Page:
Experts Agree That Eating Frozen Wedding Cake Is Safe -- But Not Risk-Free

'I’m not dead yet!'

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A long-honored tradition for married couples is to freeze the top layer of the wedding cake so they can eat it on their first anniversary for good luck. The custom supposedly dates back to a time when weddings were celebrated with liqueur-soaked fruitcakes. Sugar and alcohol make for natural preservatives, and these cakes would go on to help celebrate the first child’s christening. Now, the tradition serves as a vestigial ritual, but cautious newlyweds aren’t always sure that honoring it is such a good idea for their stomachs.

Fortunately, the expert sources that shared their cake-preservation advice with Inverse agree that freezing cake for a year is relatively harmless, so long as the cake is preserved properly in the first pace. Of course, it’s a different story if you classify eating potentially gross food as “harm.” Because most of the time, that cake won’t taste anywhere near as good 365 days later.

Richard Miscovitch, department chair of Johnson & Wales University’s International Baking and Pastry Institute, assures Inverse that your biggest worry should be the flavor of that year-old wedding cake. “A year in the freezer impacts quality but not food safety … as long as the cake is properly frozen at a constant food-safe temperature,” he says.

Miscovitch himself has partaken in the tradition: “I have eaten year-old wedding cake, and it wasn’t as good as it was on the wedding day. But I’m not dead yet!”

Dean Lavornia, another professor at JWU’s Baking and Pastry Institute, admits that the quality of frozen cakes will suffer over time, even “assuming that it has been well wrapped and kept at a consistent frozen temperature.” More issues could arise, for instance, if a couple moves in that first year of marriage and has to transport the “frozen” cake in some way. Still, it doesn’t seem likely that anything truly harmful — say, stomach-upsetting mold — can surreptitiously grow on a frozen cake, as long as it’s not there in the first place, and the cake is properly prepared for the deep freeze.

How to Preserve the Cake

In the hectic shuffle of the wedding day, it’s easy to let the cake become an afterthought, but haphazard planning could lead to pastry disaster.

Sometime after the rest of it is cut and distributed, newlyweds should find a way to wrap the top layer of their cake in plastic shrink wrap and tin foil, sealed inside an airtight container, and into the refrigerator ASAP. Some caterers might do it without being asked to, but it’s generally not a bad idea to designate a groomsman or bridesmaid to make sure the task gets done before the cake spoils. A cake with cream cheese frosting that’s left out in the summer heat during a lengthy reception, for example, won’t even be worth saving in the first place.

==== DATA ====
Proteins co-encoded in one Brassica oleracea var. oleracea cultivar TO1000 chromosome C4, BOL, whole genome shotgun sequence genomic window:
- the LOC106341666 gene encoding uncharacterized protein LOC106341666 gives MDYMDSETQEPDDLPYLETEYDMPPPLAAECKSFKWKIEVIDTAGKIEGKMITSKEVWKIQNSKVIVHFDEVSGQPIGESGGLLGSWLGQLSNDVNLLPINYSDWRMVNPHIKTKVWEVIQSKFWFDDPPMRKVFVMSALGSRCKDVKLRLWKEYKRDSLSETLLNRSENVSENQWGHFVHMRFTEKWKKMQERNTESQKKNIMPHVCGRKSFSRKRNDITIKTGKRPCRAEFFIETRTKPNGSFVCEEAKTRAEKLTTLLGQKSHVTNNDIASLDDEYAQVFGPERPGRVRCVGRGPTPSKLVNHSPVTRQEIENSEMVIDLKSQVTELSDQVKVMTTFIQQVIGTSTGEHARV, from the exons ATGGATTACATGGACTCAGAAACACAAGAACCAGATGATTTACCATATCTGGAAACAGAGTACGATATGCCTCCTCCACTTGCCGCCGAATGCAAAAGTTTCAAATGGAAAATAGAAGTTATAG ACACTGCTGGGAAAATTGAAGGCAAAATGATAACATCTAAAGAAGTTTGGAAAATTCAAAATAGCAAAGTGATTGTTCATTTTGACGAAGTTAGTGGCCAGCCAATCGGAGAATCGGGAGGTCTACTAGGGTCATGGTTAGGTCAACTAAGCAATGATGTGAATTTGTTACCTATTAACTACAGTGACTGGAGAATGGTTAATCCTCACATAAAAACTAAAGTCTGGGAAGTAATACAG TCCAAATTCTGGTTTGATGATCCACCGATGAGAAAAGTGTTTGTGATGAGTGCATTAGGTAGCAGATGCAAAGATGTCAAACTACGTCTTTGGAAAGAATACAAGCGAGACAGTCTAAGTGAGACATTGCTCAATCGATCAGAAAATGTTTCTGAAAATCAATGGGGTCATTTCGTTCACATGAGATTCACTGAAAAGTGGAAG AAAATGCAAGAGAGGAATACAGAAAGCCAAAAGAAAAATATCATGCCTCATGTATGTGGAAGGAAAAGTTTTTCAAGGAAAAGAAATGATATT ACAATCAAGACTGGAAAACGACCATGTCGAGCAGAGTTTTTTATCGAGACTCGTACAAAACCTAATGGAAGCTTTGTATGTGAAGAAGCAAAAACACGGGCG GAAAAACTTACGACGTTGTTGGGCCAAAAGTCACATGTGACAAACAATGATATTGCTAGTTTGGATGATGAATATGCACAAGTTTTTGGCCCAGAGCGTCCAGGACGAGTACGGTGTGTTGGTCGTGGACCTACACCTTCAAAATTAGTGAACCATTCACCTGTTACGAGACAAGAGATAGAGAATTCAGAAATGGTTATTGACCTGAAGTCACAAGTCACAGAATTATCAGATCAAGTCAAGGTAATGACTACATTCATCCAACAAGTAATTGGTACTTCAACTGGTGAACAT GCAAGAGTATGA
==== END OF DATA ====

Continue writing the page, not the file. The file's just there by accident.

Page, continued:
When you think about it, even cake cutting is a little bit weird.

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In some cases, correctly preparing a cake for a deep freeze is a two-step process. Even at room temperature, frosting will still melt slightly, so if you don’t want to crush the frosting, you’ll need to let the cake solidify in the fridge before freezing it. Buttercream frosting softens even more quickly.

Generally speaking, cakes with more moisture will do better in the freezer. Oil-based cakes are thought to last longer than butter-based ones, and according to some sources, chocolate cakes will fare better than vanilla. Fruit-based fillings likely won’t freeze well, as freezing and thawing changes the texture of the fruit.

Regardless of the type of cake you choose for your wedding, when you’re ready to eat it a year later, you should let the cake thaw in the fridge for around 24 hours and then another hour or so at room temperature. Then, brace yourself for a bite that won’t necessarily be gross but might be significantly less delicious than you remember.

A More Delicious Alternative

Despite the fact that freezing a cake is mostly safe, some people would rather not bother with the risks. Tiffany MacIsaac of Buttercream Bakeshop in Washington D.C., for one, told the Washington Post in 2014 that she preferred the tradition die.

She’s a proponent of a new variation on the tradition: making a miniature recreation of the same cake one year later. It’s guaranteed to taste much more fresh and delicious — because it literally is fresh and delicious. MacIsaac, a pastry chef by trade, said, “I want the experience to be as great as it was on the night of their wedding, not some sub-par, tastes-like-frozen-steak experience.”

A lot of factors can influence the flavor and overall quality of a preserved cake, the packaging perhaps most important. Is it safe? For the most part, yes. But is it delicious? Probably not. But that doesn’t mean you can’t have a little fun eating some old frozen cake on your anniversary.

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